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Dr Edward Bach (1886-1936)
Edward Bach was born in 1886 near
Birmingham, England. He was aware at an early age of the subtle qualities or
"energies" in the living world around him.
His natural sensitivity to nature and
to the suffering in his fellow humanity led him to a career in medicine.
He trained in medicine at the University College Hospital in London and worked
as a House Surgeon there. He worked in general practice, having a set of
consulting rooms in Harley Street and also conducted research as a
bacteriologist and pathologist, producing a set of homśopathic remedies
known as the Bach bowel nosodes, which are still taught and used in homśopathy today.
Bach joined the London Homśopathic Hospital in 1919.
interest in homśopathy was kindled by a shared belief in the holistic approach
of treating the person as a mental/emotional/physical whole and the disease as
an expression of disequilibrium of the whole. Orthodox medicine, on the other
hand, targeted the disease in isolation, which he instinctively felt was not
addressing the core of the problem, but only the resultant pathology.
though he felt a kinship with it, relied on a tremendous variety of substances
including products of disease, and his own idealism and instinct, as well as his
years of experience with healing, led him towards living nature as a source for
tenet of his principles was the importance of emotional disequilibrium as a
primary cause for susceptibility to illness, as well as being a source of
“dis-ease” in itself. Bach can be seen to be one of the pioneers in the
treatment of psychosomatic illness.
maintaining his medical practice, in 1928 he spent much of his spare time
researching plants and herbs and it was during this period that he developed the
first three flower remedies that he would work with – Impatiens, Mimulus and
Clematis. His familiarity with homśopathic provings (testing
the curative properties of substances) and his sensitivity to the subtle
qualities of plants suggested to him the type of personality it could bring
relief to. He found that by prescribing based on the emotional characteristics
of the patient he was able to get results he had never seen before, results
which showed that the whole person was being brought into a state of greater
health. This so impressed him as a healer that he concentrated on flower remedy
treatment and stopped using conventional medicine.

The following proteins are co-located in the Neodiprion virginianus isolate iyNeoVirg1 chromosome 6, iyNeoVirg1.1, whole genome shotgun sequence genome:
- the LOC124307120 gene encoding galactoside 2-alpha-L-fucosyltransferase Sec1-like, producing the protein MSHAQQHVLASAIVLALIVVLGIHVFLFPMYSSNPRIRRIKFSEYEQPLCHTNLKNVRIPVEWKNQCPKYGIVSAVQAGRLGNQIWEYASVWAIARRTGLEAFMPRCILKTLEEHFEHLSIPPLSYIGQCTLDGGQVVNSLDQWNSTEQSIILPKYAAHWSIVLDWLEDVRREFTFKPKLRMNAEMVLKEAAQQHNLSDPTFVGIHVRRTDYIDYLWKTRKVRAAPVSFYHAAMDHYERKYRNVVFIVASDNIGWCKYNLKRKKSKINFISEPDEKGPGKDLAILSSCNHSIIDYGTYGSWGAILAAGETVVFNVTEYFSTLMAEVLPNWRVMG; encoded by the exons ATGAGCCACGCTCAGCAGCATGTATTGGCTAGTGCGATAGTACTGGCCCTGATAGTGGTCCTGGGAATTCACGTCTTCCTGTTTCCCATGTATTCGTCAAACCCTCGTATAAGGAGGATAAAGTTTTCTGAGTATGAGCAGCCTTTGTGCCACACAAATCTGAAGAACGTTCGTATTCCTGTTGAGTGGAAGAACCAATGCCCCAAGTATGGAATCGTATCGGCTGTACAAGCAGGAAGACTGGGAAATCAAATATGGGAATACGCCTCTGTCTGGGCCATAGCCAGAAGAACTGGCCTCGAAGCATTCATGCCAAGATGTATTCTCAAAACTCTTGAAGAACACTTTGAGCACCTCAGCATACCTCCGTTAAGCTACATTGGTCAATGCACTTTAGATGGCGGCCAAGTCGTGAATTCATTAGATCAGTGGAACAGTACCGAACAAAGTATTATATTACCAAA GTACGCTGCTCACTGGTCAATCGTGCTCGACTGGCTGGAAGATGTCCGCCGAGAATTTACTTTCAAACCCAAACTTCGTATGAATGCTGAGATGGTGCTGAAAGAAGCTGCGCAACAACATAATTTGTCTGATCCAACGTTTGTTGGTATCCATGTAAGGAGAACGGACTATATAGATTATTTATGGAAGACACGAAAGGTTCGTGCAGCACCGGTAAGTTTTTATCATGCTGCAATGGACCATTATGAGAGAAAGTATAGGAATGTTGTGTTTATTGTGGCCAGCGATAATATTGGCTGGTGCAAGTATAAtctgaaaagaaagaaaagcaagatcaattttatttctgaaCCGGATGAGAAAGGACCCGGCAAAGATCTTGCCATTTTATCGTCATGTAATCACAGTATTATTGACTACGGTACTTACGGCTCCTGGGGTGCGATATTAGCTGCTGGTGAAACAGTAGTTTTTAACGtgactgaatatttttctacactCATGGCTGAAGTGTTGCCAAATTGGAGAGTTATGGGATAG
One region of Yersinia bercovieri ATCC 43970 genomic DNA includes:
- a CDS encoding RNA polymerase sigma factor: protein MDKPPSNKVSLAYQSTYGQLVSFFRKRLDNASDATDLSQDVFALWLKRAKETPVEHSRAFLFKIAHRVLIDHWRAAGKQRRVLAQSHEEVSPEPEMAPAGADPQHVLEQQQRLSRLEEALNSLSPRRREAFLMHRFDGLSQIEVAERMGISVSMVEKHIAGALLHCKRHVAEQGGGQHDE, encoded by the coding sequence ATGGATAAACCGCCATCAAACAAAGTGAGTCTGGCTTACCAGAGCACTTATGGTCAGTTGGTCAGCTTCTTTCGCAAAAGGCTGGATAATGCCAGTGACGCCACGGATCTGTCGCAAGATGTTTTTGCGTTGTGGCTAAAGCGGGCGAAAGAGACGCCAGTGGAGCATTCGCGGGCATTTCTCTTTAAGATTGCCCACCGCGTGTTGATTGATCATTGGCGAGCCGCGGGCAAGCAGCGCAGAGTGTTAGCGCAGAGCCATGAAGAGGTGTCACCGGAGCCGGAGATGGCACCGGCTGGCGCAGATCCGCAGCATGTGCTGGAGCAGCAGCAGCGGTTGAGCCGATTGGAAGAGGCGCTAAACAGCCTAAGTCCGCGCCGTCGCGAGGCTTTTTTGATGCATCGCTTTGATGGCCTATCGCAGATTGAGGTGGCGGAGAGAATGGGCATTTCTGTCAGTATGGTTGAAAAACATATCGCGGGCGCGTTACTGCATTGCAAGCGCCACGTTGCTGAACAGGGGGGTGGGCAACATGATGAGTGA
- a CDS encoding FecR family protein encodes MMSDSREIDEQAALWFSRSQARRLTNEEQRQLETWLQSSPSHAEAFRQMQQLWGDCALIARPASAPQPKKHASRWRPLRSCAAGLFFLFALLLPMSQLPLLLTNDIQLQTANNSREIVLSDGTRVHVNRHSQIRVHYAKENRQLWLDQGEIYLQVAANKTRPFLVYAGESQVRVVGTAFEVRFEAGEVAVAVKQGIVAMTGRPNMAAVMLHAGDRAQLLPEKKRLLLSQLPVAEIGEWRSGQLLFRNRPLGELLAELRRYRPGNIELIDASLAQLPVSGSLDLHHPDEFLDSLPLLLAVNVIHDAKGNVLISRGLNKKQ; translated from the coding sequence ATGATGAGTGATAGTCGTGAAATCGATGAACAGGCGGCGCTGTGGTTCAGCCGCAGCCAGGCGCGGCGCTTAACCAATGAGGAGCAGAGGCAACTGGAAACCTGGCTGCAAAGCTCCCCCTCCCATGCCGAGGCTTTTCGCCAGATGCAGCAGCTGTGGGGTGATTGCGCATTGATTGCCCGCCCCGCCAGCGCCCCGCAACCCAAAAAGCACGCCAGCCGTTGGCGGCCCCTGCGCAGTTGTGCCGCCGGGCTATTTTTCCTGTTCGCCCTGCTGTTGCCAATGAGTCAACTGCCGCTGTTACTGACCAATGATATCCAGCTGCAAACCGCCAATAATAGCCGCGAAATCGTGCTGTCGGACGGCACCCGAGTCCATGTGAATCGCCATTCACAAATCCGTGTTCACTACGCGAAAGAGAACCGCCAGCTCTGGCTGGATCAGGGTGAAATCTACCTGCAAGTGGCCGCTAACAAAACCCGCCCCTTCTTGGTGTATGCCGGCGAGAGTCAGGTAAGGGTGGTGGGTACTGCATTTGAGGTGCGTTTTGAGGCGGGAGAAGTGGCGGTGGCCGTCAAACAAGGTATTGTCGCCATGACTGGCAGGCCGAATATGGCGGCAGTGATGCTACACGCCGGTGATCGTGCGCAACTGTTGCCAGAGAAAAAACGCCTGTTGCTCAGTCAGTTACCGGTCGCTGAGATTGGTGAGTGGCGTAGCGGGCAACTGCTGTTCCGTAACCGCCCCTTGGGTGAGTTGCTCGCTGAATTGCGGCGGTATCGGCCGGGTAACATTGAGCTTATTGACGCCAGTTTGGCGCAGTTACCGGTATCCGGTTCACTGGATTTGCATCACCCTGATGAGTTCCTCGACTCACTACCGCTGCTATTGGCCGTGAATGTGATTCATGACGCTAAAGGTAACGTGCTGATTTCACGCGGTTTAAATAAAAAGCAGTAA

In 1930 he
gave up his lucrative practice to concentrate on the development of this
newfound system of therapy. He left London and his travels took him to Wales
and to the English countryside to search out those plants that would provide a
battery of medicines, which would treat the primary states of dysfunction in the
human psyche. By 1932 he had discovered the first 12 of these, and published
the fruits of his work in Twelve Great Remedies in February 1933. Bach
began to promote them to the medical community, who, schooled in orthodoxy, were
slow to respond. He then promoted using newspaper advertising, which brought
him favourable response from the public, but strong disapproval from the General
By 1934, he
had developed 19 of the eventual 38 flower remedies and it was in this year that
he moved to Mount Vernon in Oxfordshire, where he developed the remaining 19. In
this year he also published the second edition of his work, this time entitled:
The Twelve healers & Seven Helpers.
In the summer
of 1936, Bach wrote the third edition, The Twelve Healers and Other Remedies,
which included all 38 of the flower remedies which still bear his name. It was in this
year, on his 50th birthday, that he gave his first (and last) public
lecture on the fruits of his life’s work. Shortly following this, as if having
completed his life’s task, his health failed and he died in his sleep on 27th
last few years, Dr Bach had trained three assistants in the art of collecting
and preparing the flower remedies, and the work of producing and promoting their
use continues. Currently the flower remedies are being produced according to
Bach’s methods by two independent organizations in the United Kingdom.
Production still goes on in Mount Vernon at the Bach Flower Centre, and the same
remedies are being produced by Healing Herbs in Hereford. (The 38 flower
remedies are available on-line through this website.)
The Dr Edward
Mount Vernon, Bakers Lane
Sotwell, Oxon, OX10 0PZ, UK
P.O. Box 65
Hereford, HR2 0UW
(The flower images used on
this page are copyrighted material and have been used with the express
permission of Healingherbs Ltd.)
purchase Bach Flower Remedies or books from this site,
or click on any of
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